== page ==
A good example of great leadership

Nothing I’m going to highlight in this piece is exclusive to a specific gender. Yet this example of small stature, larger than life leadership reminded me what makes women’s contribution to leadership so important.
Tasman Broekman-Dattner


We feature articles on gender, profession, community and more.
Written by our favourite experts and contributors.

Got something to say?

Get in touch

Nothing I’m going to highlight in this piece is exclusive to a specific gender. Yet this example of small stature, larger than life leadership reminded me what makes women’s contribution to leadership so important. It highlighted to me why amplifying the voice of women in the workplace is such an important proposition.

Of all the leadership traits commonly found among today’s leaders, new research is showing that women demonstrate, significantly more than men, a variety of attributes which are needed now more than ever. These attributes include (but are not limited to) women’s preference to be more inclusive, more conscious of the wellbeing of others, and more aware of what they leave behind for future generations

Women also demonstrate a strong affinity towards collaboration, as, for example, can be seen in their preference to use ‘we’ over ‘I’ in their conversational and written language (often at their disadvantage).

This example of leadership thoroughly impressed both my friend and I, and highlighted for me (again) why we do what we do at Kacha Recruitment. Coming from a background of some hardship, this woman decided she wanted a career in technology. It was a significant deviation from the norm for women in her environment, and despite being one of the only women she knew making that choice, she stuck to her guns. She had also developed a strong sense of social justice from an early age, which had grown stronger over time.

Although happy in one of her first technology career roles, she experienced significantly less career advancement than her male counterparts, for which she squarely blames herself.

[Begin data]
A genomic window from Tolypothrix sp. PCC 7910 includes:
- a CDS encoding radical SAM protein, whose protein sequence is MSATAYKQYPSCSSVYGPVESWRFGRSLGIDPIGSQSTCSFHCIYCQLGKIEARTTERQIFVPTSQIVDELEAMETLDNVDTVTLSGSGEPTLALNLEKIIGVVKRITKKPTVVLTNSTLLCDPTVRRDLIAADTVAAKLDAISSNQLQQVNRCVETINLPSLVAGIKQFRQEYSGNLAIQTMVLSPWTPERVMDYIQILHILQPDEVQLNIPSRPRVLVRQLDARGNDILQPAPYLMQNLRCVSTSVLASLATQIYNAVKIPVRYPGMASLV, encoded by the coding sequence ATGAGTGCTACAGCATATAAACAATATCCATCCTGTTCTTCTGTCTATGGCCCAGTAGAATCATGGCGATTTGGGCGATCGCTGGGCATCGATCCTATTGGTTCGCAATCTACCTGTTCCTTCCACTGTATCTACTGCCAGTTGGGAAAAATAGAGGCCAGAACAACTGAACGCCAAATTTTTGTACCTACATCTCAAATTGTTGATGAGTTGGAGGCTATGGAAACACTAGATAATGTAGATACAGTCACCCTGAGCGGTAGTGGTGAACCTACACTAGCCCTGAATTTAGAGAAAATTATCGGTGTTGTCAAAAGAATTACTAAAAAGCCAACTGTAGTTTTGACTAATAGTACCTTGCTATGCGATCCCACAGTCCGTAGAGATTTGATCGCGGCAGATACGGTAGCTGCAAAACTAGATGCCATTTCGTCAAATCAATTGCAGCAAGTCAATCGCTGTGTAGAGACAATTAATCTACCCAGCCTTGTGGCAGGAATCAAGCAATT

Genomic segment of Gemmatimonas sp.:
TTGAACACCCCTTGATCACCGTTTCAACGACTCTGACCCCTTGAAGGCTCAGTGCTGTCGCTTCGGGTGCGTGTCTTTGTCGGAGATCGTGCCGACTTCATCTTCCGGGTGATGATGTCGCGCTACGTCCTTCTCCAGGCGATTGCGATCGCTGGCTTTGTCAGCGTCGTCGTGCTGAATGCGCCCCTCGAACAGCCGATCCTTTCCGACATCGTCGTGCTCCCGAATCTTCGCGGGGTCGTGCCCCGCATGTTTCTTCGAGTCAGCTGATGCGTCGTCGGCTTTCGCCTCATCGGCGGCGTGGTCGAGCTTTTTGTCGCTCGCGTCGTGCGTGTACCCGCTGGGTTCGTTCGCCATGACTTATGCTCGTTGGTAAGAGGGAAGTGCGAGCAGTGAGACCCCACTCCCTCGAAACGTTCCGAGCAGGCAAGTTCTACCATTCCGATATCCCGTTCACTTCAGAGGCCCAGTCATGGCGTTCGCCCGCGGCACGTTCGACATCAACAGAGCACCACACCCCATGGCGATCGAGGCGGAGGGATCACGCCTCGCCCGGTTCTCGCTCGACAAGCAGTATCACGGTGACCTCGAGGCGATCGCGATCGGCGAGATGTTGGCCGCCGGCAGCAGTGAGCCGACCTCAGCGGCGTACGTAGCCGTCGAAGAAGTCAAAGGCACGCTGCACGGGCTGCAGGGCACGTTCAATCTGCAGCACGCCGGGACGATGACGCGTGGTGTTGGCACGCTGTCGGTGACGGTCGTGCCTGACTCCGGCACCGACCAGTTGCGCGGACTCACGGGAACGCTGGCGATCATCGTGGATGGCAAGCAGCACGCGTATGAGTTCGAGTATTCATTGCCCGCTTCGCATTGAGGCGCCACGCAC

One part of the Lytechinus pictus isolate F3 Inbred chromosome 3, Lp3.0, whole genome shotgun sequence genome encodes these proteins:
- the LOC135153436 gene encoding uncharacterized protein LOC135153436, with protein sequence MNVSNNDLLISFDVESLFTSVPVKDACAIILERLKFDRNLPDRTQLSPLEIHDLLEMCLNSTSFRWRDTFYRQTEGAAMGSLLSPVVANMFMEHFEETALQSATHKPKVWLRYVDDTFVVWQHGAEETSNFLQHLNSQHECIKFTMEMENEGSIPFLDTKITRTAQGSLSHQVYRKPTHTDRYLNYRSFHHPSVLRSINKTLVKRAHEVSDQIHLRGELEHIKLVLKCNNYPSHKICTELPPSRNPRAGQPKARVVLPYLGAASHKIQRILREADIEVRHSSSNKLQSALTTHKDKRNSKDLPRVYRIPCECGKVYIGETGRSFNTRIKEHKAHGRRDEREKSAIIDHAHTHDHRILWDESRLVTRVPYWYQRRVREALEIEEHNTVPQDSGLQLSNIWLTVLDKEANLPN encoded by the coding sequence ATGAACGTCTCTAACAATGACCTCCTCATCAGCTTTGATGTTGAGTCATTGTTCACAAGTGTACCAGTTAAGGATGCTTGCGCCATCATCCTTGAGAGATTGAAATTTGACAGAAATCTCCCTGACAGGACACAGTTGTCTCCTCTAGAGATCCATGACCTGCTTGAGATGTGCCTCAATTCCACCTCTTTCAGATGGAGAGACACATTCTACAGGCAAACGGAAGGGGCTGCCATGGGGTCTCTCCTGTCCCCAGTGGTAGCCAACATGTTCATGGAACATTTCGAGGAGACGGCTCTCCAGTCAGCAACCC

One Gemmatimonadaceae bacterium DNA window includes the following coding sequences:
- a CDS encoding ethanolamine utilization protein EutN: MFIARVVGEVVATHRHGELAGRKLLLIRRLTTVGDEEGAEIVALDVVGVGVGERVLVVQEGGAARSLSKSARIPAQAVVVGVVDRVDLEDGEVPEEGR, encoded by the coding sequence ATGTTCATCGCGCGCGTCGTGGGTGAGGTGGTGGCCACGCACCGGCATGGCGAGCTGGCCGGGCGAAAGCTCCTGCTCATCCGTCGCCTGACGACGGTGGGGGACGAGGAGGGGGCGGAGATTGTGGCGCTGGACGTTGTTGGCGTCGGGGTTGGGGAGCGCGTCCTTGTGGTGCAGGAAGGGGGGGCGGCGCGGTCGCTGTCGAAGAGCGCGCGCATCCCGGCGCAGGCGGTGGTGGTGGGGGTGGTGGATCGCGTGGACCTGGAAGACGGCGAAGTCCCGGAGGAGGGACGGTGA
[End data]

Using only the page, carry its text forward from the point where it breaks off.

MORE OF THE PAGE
Eventually, despite being in a secure job with decent career prospects, she decided to leave her employer and invest in her own enterprise, founded on a passion for social justice and an appreciation that there was an issue to address. Her aim was to give other women the opportunity to grow a career in technology that so many other women miss out on.  She wanted to make a living helping others.

Her company is now rapidly growing, staffed with people inspired by her vision and passion to make a difference. Although initially taking a significant personal economic hit when she went out to start her endeavour, her passion to positively contribute to the world and her energy and dedication to her cause has driven the growth of an exceptional enterprise.

When she describes her work, she exhibits that which we often see with women: managing a mind-boggling workload while actively collaborating and enabling others, and consistently understating her own achievements, preferring to thank others for what they have done than to acknowledge her own action. She is inclusive, highly collaborative, passionate and dedicated to contributing to others.

Why is this example relevant? For me, this person highlights how women’s talent is presently so under-utilised, given women’s low participation in STEMM based industry. Many disciplines within IT specifically have a women’s participation rate of approximately 5% or less. How might these sectors and the outputs (innovations, new technologies etc.) change if women contributed equally to men? How might the very culture of large technology organisations change if women, with a predisposition towards collaboration and inclusion, influenced these businesses in equal measure?

That is part of why at Kacha, we do what we do. We believe that for businesses to continue to grow, for humanity to continue to prosper, for the ongoing protection of the natural environment, women must have equal voice and influence in the world. Humanity stands to benefit not only from the significant resource that women’s increased participation represents, but from the leadership qualities women exemplify and the criticality of these qualities at this current time in our history.

Looking for your next career move? Looking for talented women candidates? Get in touch.